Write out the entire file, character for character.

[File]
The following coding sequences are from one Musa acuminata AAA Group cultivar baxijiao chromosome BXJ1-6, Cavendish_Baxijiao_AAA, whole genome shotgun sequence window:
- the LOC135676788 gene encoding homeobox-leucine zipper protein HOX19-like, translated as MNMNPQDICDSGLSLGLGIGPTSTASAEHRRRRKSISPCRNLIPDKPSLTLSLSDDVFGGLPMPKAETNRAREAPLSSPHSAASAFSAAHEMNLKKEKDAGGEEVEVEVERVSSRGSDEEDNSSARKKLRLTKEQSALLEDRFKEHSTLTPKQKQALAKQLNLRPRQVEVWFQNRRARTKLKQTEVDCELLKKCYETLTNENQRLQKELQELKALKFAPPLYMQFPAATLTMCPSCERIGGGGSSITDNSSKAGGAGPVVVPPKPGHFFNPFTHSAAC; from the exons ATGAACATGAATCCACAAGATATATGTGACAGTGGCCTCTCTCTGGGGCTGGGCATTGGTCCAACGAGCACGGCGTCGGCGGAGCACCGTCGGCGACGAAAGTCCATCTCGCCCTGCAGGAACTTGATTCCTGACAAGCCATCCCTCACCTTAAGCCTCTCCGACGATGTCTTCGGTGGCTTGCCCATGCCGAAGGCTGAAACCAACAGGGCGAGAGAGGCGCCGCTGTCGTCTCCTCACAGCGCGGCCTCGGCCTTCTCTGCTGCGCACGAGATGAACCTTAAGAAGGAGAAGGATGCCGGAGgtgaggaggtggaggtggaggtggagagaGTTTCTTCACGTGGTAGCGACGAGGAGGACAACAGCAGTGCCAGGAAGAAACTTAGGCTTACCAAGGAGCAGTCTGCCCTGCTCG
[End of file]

The following coding sequences are from one Musa acuminata AAA Group cultivar baxijiao chromosome BXJ1-6, Cavendish_Baxijiao_AAA, whole genome shotgun sequence window:
- the LOC135676788 gene encoding homeobox-leucine zipper protein HOX19-like, translated as MNMNPQDICDSGLSLGLGIGPTSTASAEHRRRRKSISPCRNLIPDKPSLTLSLSDDVFGGLPMPKAETNRAREAPLSSPHSAASAFSAAHEMNLKKEKDAGGEEVEVEVERVSSRGSDEEDNSSARKKLRLTKEQSALLEDRFKEHSTLTPKQKQALAKQLNLRPRQVEVWFQNRRARTKLKQTEVDCELLKKCYETLTNENQRLQKELQELKALKFAPPLYMQFPAATLTMCPSCERIGGGGSSITDNSSKAGGAGPVVVPPKPGHFFNPFTHSAAC; from the exons ATGAACATGAATCCACAAGATATATGTGACAGTGGCCTCTCTCTGGGGCTGGGCATTGGTCCAACGAGCACGGCGTCGGCGGAGCACCGTCGGCGACGAAAGTCCATCTCGCCCTGCAGGAACTTGATTCCTGACAAGCCATCCCTCACCTTAAGCCTCTCCGACGATGTCTTCGGTGGCTTGCCCATGCCGAAGGCTGAAACCAACAGGGCGAGAGAGGCGCCGCTGTCGTCTCCTCACAGCGCGGCCTCGGCCTTCTCTGCTGCGCACGAGATGAACCTTAAGAAGGAGAAGGATGCCGGAGgtgaggaggtggaggtggaggtggagagaGTTTCTTCACGTGGTAGCGACGAGGAGGACAACAGCAGTGCCAGGAAGAAACTTAGGCTTACCAAGGAGCAGTCTGCCCTGCTCG